Over the past few years insurers have been taking various affirmative steps, such as adding endorsements, to attempt to limit their exposure for bodily injury claims on construction sites (not to mention for property damage). The Eleventh Circuit just provided (for the second time in six months) the roadmap for insurers to accomplish this. But here’s the most important part of the Eleventh Circuit’s decision – it requires no action to be taken by insurers other than applying the terms of a standard CGL policy. In other words, even insurers that have taken no affirmative steps, to attempt to limit their exposure for construction site bodily injury claims, still very likely have the tools at hand to do so.One way that insurers have affirmatively attempted to limit their exposure for construction site BI claims has been to amend their CGL policy’s “employer’s liability” exclusion to preclude coverage for bodily injury to employees of “any insured” -- as opposed to the standard language, which applies to preclude coverage for employees of “the insured.” In this way, coverage may not be owed to general contractors, that are additional insureds under policies issued to subcontractors, for injuries to employees of the subcontractor. This is a very common claim when there is a construction site injury. Since the amended exclusion precludes coverage for bodily injury to employees of “any insured,” no coverage is owed to the general contractor, even though the injured party is not an employee of the GC. In other words, it does not matter that the insured seeking coverage is not the employer of the injured party. Another tack insurers have taken has been to add exclusions that preclude coverage for an employee of any contractor at the site – period -- regardless of the employee’s relationship, or not, to a party seeking coverage. [A different issue, and perhaps one that is also in play, is whether there is any potential liability for the subcontractor (and, hence, the subcontractor’s insurer) based on contractual indemnity owed to an up-tier contractor that is subjected to liability for a subcontractor’s employee’s injury.]Last year the Eleventh Circuit demonstrated another method for insurers to limit their exposure for bodily injury claims on construction sites. However, its significance, unlike these other methods just described, is that it requires no changes to standard policy language. So those insurers that have made no changes to standard policy language, to attempt to limit their exposure for construction site BI claims, are not precluded from attempting to do so.In Amerisure Insurance Co. v. Orange and Blue Construction, Inc., 545 F. App’x 851 (11th Cir. 2013), [enhanced version available to lexis.com subscribers], the Eleventh Circuit held that the employer’s liability exclusion applied to preclude coverage for Epoch Properties, a general contractor-additional insured, under a policy issued to a subcontractor, for an injury sustained by an employee of another subcontractor. The employee killed on the construction site was employed by a contractor that was three tiers removed from the general contractor.Not surprisingly, Epoch, the general contractor, argued that the employer’s liability exclusion did not apply because it excluded coverage for bodily injury to an employee of “the insured” and the decedent, three tiers removed, was hardly an employee of the GC-insured. In other words, at issue was a typical (non-amended) employer’s liability exclusion that was tied to an employee of “the insured,” i.e. an employee of “the insured seeking coverage.” But the court was not persuaded that the employer’s liability exclusion was so limited. The Eleventh Circuit held that “[a]lthough Mr. Tejeda may not have been one of Epoch’s employees in the traditional sense, Mr. Tejeda was a ‘statutory employee’ of Epoch for purposes of workers’ compensation law. . . . Because Mr. Tejeda was one of Epoch’s statutory employees and was injured during the course of his employment, Amerisure had no duty to defend or indemnify Epoch against his Estate.”To put all of this another way, a typical (non-amended) employer’s liability exclusion, that was tied to an employee of “the insured,” was treated as if it were an amended exclusion that applied to an employee of “any insured.”Now turn to another recent case before the Eleventh Circuit addressing this issue – Jennifer Stephens, as Personal Representative of the Estate of Charles Becker v. Mid-Continent Ins. Co., No. 13-10170 (11th Cir. Apr. 24, 2014), [enhanced version available to lexis.com subscribers],. Just as in Orange and Blue, the court held that no coverage was owed to a general contractor because the underlying plaintiff decedent, an employee of its subcontractor, was also considered a statutory employee of the general contractor. Thus, coverage was precluded for the general contractor because the decedent was an “employee of ‘the insured.’” Moreover, here, unlike in Orange and Blue, the general contractor was seeking coverage under its own policy and not as an additional insured under its subcontractor’s policy. Here’s what happened in Stephens. Charles Becker was working on a construction job in Little Torch Key, Florida. He was helping to install a modular home on the property of Jeffrey and Connie Kirkland. Becker began climbing down a ladder when it detached from the house and he fell to the ground. Becker died on the way to the hospital.To save time I’ll quote liberally from the court’s opinion. “The representative of Becker’s estate, Jennifer Stephens, subsequently brought a wrongful death suit in Florida state court against the following parties: Becker’s direct employer, Team Fritz; the Kirklands; and Anchorage Homes LLC, another contractor working on the modular home construction project. At the time of the accident, Anchorage held a commercial general liability insurance policy with Mid–Continent Casualty Company. . . . The policy contained several exclusions from coverage, including an exclusion of damages relating to injuries to any of Anchorage's employees.”“Anchorage filed a claim with Mid–Continent, seeking legal defense and indemnification. On April 20, 2009, Mid–Continent notified Anchorage that its insurance policy excluded coverage for damages arising from Becker’s death, and that Mid–Continent therefore would not defend or indemnify Anchorage. Mid–Continent explained that its investigation had revealed that Anchorage, as construction contractor for the Kirkland project, had employed Team Fritz as a subcontractor. According to Mid–Continent, Team Fritz’s employees therefore were the ‘statutory employees’ of Anchorage under Florida law. Any liability for injury to Becker therefore was excluded from coverage under the policy's employee exclusion clause.”“After receiving this letter, Anchorage proceeded in the state court proceedings with its own counsel. On August 27, 2010, Stephens and Anchorage signed a mediated settlement agreement and executed a so-called Coblentz agreement, which resolved Stephens’ claims against Anchorage. Under this agreement, Anchorage stipulated to the entry of a judgment in favor of Stephens in the amount of $4,350,000, and Anchorage assigned to Stephens its rights with respect to its claims against Mid–Continent. In turn, Stephens agreed not to collect the amount of the judgment from Anchorage.”“Stephens, as assignee of Anchorage, brought suit against Mid–Continent in the U.S. District Court for the Southern District of Florida, asserting that Mid–Continent had wrongfully refused to defend and indemnify Anchorage in the state court proceedings, and seeking as relief the judgment amount of $4,350,000. . . . The district court [held] that . . . Becker was exempted from Anchorage’s insurance policy with Mid–Continent under the policy’s employee exclusion clause.”The Eleventh Circuit affirmed. It explained that, “[u]nder Florida law, a contractor who sublets part of its work to a subcontractor develops a statutory employment relationship with the employees of that subcontractor. As the district court correctly noted, the concept of a ‘statutory employee’ derives from Florida’s Workers’ Compensation Law: (b) In case a contractor sublets any part or parts of his or her contract work to a subcontractor or subcontractors, all of the employees of such contractor and subcontractor or subcontractors engaged on such contract work shall be deemed to be employed in one and the same business or establishment, and the contractor shall be liable for, and shall secure, the payment of compensation to all such employees, except to employees of a subcontractor who has secured such payment.” Fla. Stat. § 440.10(1) [enhanced version available to lexis.com subscribers].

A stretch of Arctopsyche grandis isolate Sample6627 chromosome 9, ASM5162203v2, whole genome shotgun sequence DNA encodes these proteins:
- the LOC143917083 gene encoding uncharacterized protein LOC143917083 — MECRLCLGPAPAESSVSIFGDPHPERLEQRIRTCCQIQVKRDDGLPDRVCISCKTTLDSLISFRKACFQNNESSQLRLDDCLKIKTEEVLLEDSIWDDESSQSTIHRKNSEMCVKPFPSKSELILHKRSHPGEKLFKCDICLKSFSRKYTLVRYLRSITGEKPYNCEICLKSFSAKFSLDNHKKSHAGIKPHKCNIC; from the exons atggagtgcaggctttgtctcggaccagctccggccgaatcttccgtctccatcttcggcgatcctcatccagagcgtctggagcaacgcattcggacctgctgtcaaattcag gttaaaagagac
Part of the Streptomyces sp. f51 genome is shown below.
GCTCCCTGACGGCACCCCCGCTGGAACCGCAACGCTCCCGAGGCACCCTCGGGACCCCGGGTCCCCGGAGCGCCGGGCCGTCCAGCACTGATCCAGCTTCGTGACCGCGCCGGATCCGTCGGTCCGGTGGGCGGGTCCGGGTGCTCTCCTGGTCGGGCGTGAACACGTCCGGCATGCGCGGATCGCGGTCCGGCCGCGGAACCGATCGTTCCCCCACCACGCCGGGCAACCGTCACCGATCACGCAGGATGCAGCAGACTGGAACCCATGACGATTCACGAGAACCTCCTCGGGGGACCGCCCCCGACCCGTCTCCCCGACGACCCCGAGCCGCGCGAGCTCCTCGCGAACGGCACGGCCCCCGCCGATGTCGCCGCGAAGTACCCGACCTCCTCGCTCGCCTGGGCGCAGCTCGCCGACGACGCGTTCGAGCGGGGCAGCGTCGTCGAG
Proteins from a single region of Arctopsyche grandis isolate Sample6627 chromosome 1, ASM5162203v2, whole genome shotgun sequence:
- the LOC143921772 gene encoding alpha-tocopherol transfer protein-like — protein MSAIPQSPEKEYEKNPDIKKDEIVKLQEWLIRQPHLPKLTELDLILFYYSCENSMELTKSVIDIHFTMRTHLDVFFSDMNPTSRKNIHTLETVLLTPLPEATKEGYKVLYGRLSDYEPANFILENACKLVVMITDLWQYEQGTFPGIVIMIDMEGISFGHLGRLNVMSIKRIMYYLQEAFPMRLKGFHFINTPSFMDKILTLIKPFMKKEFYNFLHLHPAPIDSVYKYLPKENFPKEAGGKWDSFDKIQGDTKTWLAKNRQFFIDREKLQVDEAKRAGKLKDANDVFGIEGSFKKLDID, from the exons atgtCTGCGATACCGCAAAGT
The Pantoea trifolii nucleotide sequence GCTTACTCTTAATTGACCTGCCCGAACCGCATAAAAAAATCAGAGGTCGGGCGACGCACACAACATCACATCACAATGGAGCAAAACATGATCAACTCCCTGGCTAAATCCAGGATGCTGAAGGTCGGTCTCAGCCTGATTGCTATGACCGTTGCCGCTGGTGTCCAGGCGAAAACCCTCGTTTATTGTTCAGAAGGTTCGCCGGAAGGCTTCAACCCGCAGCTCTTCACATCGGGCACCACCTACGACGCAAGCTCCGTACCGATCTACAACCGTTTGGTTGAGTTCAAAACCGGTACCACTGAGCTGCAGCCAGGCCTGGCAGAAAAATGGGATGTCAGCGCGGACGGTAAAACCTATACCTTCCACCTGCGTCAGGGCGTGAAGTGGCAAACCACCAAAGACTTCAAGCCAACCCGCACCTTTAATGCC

The Eleventh Circuit looked at the relationship between Anchorage and Team Fritz and concluded that Team Fritz was Achorage’s subcontractor. Among other reasons, the court noted that “there was undisputed evidence that Anchorage was paid pursuant to the Owner/Contractor Agreement [with the homeowners], and that Anchorage issued payments to Fritz for the installation work.” Having concluded that Anchorage was the statutory employer of Becker, Team Fritz’s employee, Anchorage – based on an exclusion in its policy for bodily injury to an employee of the insured -- was not entitled to coverage under its general liability insurance policy for the damages arising from Becker’s death.